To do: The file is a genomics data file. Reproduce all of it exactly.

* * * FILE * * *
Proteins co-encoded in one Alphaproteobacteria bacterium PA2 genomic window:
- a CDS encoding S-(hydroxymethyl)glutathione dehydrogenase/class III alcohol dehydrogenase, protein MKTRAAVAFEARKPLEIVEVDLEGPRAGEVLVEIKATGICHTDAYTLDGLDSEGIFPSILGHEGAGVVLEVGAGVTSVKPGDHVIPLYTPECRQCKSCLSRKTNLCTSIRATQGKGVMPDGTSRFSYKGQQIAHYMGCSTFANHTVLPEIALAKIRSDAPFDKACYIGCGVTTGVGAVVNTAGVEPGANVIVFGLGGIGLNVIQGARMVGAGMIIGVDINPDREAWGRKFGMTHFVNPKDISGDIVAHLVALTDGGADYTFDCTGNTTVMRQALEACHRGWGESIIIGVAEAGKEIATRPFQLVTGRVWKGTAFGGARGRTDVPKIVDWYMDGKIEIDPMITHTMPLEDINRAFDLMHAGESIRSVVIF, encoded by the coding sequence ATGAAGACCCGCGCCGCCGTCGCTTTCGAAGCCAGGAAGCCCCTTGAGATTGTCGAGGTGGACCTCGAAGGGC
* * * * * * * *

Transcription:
Proteins co-encoded in one Alphaproteobacteria bacterium PA2 genomic window:
- a CDS encoding S-(hydroxymethyl)glutathione dehydrogenase/class III alcohol dehydrogenase, protein MKTRAAVAFEARKPLEIVEVDLEGPRAGEVLVEIKATGICHTDAYTLDGLDSEGIFPSILGHEGAGVVLEVGAGVTSVKPGDHVIPLYTPECRQCKSCLSRKTNLCTSIRATQGKGVMPDGTSRFSYKGQQIAHYMGCSTFANHTVLPEIALAKIRSDAPFDKACYIGCGVTTGVGAVVNTAGVEPGANVIVFGLGGIGLNVIQGARMVGAGMIIGVDINPDREAWGRKFGMTHFVNPKDISGDIVAHLVALTDGGADYTFDCTGNTTVMRQALEACHRGWGESIIIGVAEAGKEIATRPFQLVTGRVWKGTAFGGARGRTDVPKIVDWYMDGKIEIDPMITHTMPLEDINRAFDLMHAGESIRSVVIF, encoded by the coding sequence ATGAAGACCCGCGCCGCCGTCGCTTTCGAAGCCAGGAAGCCCCTTGAGATTGTCGAGGTGGACCTCGAAGGGC